(RxWiki News) African-American women are already prone to not getting enough vitamin D. When they are pregnant, lacking this nutrient might influence their mental health.
A recent study found that black pregnant women's vitamin D levels were linked to depression symptoms.
The less vitamin D these women had, the higher risk of depression.
"Eat plenty of fruits and veggies."
The study, led by Andrea E. Cassidy-Bushrow, PhD, MPH, from the Department of Public Health Sciences at Henry Ford Hospital in Detroit, aimed to find out whether African-American women's vitamin D levels during pregnancy were linked to depression.
The researchers recruited 178 pregnant women and measured their vitamin D levels and their depression symptoms with standard assessment tools.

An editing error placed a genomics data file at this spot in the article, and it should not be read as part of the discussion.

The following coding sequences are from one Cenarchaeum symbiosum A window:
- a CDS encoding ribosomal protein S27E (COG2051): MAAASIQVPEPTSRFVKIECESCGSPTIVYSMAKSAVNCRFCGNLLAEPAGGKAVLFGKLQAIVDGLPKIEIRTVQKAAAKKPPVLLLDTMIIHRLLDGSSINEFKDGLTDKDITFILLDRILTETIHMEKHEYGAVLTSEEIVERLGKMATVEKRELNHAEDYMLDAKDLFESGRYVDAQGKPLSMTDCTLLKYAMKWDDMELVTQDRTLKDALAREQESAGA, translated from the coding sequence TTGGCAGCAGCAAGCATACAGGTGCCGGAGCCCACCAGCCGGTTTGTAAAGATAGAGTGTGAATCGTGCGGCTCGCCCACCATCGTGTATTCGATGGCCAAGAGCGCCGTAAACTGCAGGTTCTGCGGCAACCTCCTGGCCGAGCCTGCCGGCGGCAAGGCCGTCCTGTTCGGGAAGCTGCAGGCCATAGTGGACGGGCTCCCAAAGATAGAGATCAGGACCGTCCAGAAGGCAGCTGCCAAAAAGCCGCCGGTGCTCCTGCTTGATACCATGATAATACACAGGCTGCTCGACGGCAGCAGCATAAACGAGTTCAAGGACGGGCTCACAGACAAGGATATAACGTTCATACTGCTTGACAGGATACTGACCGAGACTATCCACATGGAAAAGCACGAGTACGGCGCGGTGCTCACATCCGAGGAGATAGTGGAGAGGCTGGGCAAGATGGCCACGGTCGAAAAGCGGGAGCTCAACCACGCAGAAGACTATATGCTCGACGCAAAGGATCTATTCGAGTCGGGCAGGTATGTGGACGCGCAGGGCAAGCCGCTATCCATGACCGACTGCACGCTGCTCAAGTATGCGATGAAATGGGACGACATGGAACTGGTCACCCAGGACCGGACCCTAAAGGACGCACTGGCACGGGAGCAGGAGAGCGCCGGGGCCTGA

They found that 83 percent of the women were not getting enough vitamin D.
In addition, 42 percent of the women scored high enough on the depression scale to indicate they may have clinical depression.
When the researchers compared these two findings to one another, they found a relationship between not having enough vitamin D and having more depression symptoms.
For every extra unit of vitamin D in the researchers' mathematical formula that a woman had, her risk of having a score for clinical depression dropped by 46 percent.
In other words, the less vitamin D a woman had, the more likely she was to be depressed.
The researchers recommended that further research look at the effects of vitamin D supplements on depression rates among African-American pregnant women.
The study was published in the November issue of the Journal of Women's Health. The research was funded by the Institute for Population Sciences, Health Assessment, Administration, Services and Economics. The authors declared no competing interests.